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Tuesday, February 16, 2010

Application Server unresponsive or stuck? Take a deeper look!

11:36 Tuesday, February 16, 2010 Posted by Markus Eisele
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If you work with Java EE projects, you have probably seen this before. You have a big machine. Some GB of RAM, a couple of cores. And a "normal" application. Nothing to worry about. Profilling is unremarkable and everything works fine on your dev and test environments. This can change, if you do your first load test runs.
What the hell is happening? To figure this out, you have to take a deeper look at all parts of the system. Here is a very brief overview about what and where to look. Don't get me wrong. This is not a handbook or a guide. You have to attend more than a couple of optimizing session to be able to fully track down the problems and solve them. Anyway this is a good overview and could be extended to some kind of checklist.

Your infrastructure
First thing is to make a map of your infrastructure. If you are doing load tests and you experience any kind of too low throughput or even unresponsive applications, you have to make shure you know everything about your setting. Ask yourself questions like:
- How is the network structure? How fast is the network? How is the load?
- Which components are in between your load agents and your server? (switches, router, dispatcher, httpd, etc.)
- What about the database? (Separate maschine? Separate network? How is it's load?)
- What about your appserver? (How many cores? How many RAM? How many HDD? eth cards?)
- How is the cluster setup? (Loadbalancing? Failover?)
There are probably many more information you should have. Try to figure out as much as possible. Even the slightest piece of information is valuable.

Before taking a deeper look at the details, I strongly advice you to request full access to the systems you are going to examine. You should for example have transparent access to any ports (JMX/Debug), the shell, the httpd status monitor, the appserver management utilities and so on. Without beeing able to gather all required information during the runs, you will not be able to find a solution. Working in such a setting is stupid and could even guide you in the wrong direction.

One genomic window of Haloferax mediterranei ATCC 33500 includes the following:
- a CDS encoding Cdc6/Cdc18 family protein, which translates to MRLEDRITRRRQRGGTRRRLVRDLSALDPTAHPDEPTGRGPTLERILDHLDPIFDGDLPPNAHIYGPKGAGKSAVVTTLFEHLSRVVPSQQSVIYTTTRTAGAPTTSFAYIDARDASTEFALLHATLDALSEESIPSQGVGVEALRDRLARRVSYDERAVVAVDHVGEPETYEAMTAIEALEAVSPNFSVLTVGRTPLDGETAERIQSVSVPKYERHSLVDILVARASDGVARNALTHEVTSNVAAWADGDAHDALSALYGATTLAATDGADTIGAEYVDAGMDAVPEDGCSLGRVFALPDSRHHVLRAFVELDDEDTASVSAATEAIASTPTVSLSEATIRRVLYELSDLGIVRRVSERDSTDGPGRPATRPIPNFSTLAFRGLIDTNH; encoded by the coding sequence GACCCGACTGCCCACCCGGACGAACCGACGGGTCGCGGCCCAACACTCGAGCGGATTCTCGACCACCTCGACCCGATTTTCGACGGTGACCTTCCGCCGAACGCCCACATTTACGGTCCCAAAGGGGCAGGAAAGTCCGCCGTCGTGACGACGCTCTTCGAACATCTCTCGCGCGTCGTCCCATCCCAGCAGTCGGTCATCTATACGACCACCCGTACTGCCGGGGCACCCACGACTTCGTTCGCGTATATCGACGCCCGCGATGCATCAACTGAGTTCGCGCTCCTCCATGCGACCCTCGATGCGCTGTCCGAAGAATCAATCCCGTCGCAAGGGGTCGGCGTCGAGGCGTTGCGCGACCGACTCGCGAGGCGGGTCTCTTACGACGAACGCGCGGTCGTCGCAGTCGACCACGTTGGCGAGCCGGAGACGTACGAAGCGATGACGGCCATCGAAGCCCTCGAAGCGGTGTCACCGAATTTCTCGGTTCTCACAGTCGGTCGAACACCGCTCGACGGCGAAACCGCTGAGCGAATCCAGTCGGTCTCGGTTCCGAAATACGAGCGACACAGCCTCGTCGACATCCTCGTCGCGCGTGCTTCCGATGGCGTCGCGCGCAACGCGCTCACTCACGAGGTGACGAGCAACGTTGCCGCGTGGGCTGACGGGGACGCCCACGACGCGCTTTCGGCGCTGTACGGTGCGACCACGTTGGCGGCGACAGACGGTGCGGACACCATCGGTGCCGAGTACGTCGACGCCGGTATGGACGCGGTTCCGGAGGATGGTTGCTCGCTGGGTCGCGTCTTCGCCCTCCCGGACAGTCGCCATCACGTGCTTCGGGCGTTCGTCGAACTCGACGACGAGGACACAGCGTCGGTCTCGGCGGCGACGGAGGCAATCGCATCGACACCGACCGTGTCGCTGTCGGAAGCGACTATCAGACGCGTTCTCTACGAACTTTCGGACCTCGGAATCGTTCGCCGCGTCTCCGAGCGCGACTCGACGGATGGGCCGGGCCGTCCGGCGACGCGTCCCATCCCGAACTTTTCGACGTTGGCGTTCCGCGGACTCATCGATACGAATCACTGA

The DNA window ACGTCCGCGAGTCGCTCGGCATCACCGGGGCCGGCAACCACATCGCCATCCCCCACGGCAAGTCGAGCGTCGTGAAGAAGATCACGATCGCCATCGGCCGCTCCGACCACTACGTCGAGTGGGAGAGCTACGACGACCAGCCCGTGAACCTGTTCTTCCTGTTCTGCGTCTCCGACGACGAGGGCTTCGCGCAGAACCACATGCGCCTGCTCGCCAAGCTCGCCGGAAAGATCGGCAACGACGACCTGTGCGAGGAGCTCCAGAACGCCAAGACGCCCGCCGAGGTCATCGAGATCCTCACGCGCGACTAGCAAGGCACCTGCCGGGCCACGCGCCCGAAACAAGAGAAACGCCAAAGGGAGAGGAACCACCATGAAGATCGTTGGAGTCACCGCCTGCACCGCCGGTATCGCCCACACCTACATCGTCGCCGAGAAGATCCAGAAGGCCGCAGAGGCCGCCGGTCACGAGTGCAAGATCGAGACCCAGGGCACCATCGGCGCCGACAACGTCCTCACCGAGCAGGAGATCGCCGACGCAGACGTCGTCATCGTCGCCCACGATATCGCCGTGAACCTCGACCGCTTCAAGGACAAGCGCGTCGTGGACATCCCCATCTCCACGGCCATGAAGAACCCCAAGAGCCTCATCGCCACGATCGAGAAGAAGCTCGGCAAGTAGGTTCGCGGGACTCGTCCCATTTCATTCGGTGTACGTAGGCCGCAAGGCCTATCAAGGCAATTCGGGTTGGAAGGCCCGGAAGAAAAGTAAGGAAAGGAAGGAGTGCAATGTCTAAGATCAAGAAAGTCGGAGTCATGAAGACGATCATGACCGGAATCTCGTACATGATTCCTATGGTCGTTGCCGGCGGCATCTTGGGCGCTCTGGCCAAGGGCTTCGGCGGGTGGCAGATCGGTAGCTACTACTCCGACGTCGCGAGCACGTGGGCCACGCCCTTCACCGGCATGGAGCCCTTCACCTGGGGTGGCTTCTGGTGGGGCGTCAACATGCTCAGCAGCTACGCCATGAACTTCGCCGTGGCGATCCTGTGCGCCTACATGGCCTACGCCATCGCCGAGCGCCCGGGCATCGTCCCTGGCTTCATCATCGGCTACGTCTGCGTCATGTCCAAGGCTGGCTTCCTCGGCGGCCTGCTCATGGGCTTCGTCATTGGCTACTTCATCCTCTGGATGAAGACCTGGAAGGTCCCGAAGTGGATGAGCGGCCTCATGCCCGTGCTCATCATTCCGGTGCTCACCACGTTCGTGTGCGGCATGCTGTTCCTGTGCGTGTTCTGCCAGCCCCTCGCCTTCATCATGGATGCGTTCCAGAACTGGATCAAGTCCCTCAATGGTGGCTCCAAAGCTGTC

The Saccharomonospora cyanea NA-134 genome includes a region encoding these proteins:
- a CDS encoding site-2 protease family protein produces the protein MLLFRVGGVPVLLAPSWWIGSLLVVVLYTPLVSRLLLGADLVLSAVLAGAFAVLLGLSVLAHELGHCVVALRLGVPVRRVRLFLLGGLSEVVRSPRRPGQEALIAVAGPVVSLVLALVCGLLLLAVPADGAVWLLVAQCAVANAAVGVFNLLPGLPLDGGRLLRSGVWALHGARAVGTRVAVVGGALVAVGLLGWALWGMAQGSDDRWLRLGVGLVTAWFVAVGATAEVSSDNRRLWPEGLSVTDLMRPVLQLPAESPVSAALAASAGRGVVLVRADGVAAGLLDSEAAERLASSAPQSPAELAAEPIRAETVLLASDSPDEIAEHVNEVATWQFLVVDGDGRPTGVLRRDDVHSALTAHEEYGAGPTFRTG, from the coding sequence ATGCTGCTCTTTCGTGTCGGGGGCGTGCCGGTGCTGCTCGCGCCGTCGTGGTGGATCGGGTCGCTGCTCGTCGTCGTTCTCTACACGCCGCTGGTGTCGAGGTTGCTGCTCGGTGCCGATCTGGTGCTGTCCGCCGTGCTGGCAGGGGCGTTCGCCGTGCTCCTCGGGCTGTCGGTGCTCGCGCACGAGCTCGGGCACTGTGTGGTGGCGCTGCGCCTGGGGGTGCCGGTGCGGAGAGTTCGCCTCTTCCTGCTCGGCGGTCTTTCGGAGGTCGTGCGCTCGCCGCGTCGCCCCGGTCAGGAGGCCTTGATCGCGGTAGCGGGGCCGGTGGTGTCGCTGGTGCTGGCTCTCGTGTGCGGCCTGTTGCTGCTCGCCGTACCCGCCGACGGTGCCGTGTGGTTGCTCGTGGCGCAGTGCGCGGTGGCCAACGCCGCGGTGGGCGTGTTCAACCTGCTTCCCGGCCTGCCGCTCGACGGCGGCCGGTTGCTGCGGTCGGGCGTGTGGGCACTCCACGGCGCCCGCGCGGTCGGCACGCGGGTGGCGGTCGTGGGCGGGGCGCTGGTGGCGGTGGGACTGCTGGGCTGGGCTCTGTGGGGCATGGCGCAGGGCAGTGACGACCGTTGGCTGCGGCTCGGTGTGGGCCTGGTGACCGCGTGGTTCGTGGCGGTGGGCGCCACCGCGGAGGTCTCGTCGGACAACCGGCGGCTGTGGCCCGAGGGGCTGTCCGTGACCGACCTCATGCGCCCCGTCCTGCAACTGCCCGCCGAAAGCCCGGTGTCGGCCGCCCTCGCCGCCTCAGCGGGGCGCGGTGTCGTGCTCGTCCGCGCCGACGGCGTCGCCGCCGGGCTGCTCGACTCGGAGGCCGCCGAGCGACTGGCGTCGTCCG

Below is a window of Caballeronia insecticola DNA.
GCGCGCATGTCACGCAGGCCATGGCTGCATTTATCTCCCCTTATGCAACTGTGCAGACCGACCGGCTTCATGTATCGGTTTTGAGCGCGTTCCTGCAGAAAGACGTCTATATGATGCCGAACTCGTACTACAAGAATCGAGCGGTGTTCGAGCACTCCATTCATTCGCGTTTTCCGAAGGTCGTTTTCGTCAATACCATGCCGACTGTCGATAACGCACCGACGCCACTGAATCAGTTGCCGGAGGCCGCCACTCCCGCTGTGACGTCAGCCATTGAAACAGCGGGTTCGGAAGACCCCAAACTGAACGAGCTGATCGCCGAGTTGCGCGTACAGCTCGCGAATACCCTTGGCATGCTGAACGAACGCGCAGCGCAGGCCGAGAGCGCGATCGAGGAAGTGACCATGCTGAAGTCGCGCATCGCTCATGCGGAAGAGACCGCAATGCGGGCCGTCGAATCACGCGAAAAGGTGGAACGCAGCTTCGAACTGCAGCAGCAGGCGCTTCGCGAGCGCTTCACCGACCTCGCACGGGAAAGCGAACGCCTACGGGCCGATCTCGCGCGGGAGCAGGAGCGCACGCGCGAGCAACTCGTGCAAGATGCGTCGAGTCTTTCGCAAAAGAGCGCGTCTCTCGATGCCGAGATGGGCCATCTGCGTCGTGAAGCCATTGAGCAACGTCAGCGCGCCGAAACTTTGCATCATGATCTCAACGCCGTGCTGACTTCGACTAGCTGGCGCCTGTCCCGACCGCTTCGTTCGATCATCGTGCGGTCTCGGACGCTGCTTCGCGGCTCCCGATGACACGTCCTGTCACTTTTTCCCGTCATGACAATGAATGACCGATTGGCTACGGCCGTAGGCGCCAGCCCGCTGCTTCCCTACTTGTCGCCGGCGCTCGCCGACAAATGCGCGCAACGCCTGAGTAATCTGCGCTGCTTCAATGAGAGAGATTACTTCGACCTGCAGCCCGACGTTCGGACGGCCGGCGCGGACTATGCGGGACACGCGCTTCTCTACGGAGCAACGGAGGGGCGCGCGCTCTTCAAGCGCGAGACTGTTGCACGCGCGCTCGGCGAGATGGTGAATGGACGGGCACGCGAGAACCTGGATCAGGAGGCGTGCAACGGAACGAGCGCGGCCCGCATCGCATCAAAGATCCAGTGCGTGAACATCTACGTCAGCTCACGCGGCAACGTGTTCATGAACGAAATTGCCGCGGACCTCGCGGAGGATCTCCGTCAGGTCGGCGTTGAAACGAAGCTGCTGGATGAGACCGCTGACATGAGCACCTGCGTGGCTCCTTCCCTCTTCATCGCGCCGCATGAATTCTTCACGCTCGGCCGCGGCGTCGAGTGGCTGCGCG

This should be no problem for systems up to the integration stage. If you have to solve problems occuring in already productive systems you should think about different approaches. Beeing on-site working with operations probably is the best approach here. But let's stick to the test environment here.

Reproduce the situation
If you know anything about your infrastructure and have access to any relevant component in it, you should take some effort in reproducing the situation. I have seen different cases, when this was not too easy. Try to play around with the load scenarios. Try different combinations of usecases, different load, try shorter ramp up times, try to overload the system. Without this, you will not be able to solve the issue.

Collect metrics
If you finally reproduced your situation, you can start collecting the relevant metrics. First approach is to do this without any changes to the system. Depending on the infastructure, there are a couple of things to look at:
- Appserver console/monitoring (JVM, DB Pools, Thread Usage, Pending Requests, and more)
- Apache mod_status, mod_proxy (Thread Usage, Dispatching Behaviour, and more)
- Database Monitoring (Connections, Usage, Load, Performance, and more)
- System monitoring (I/O, Network, HDD, CPU, and more)

No.1 suspects are always any kind of external ressources. So, you should look after the db connections first. After that, look at the system ressources. Heap, Memory, CPU and further. Depending on your findings, you are able to eliminate the bottleneck.

Extended metrics
If the basic metrics did not show any problems, you have to dig deeper. This is the point, where you start enabling external monitoring and extended tracing.
- Enable JMX Management Agent and connect via JConsole or your favorite JMX monitor
- Enable verbose GC output
- Enable extended diagnostic in your appserver (e.g. Oracle Weblogic WLDF)
- Use other visualizing/tracing tools available

set screws
If you have all your metrics, you are basically on your own. There is nothing like a cookbook for solving your problems. But you did not really expected this, right? :)
Anyway, there are a couple of things to do. First is to identify the ressource, that is causing the trouble. You do this by watching out for any hint for full or close to full ressource usage. This could be a connection pool or the JVM heap. Simplest case is to experiment with increasing the size.
Some of the extended metrics support you in identifying more special situations (e.g. stuck threads, memory leak).
If none of the above works, you are going to become a specialist in optimizing or performance tuning for your environment. This means, you have to look at the product documentation and other information around to find the things to change.

time-consuming team game
Anyway, this is a team game. A time-consuming one. You have to work closely with operations, the dev team and the guys doing the load test. It is not too unusual that it takes some time. A typical load tests lasts about 60 minutes. Including ramp up and down, analysis, configuration changes and redeployment it could last 2 hours. Given an eight hour work day, this gives your time for four runs. Not too many, if you do not have a clue where to look.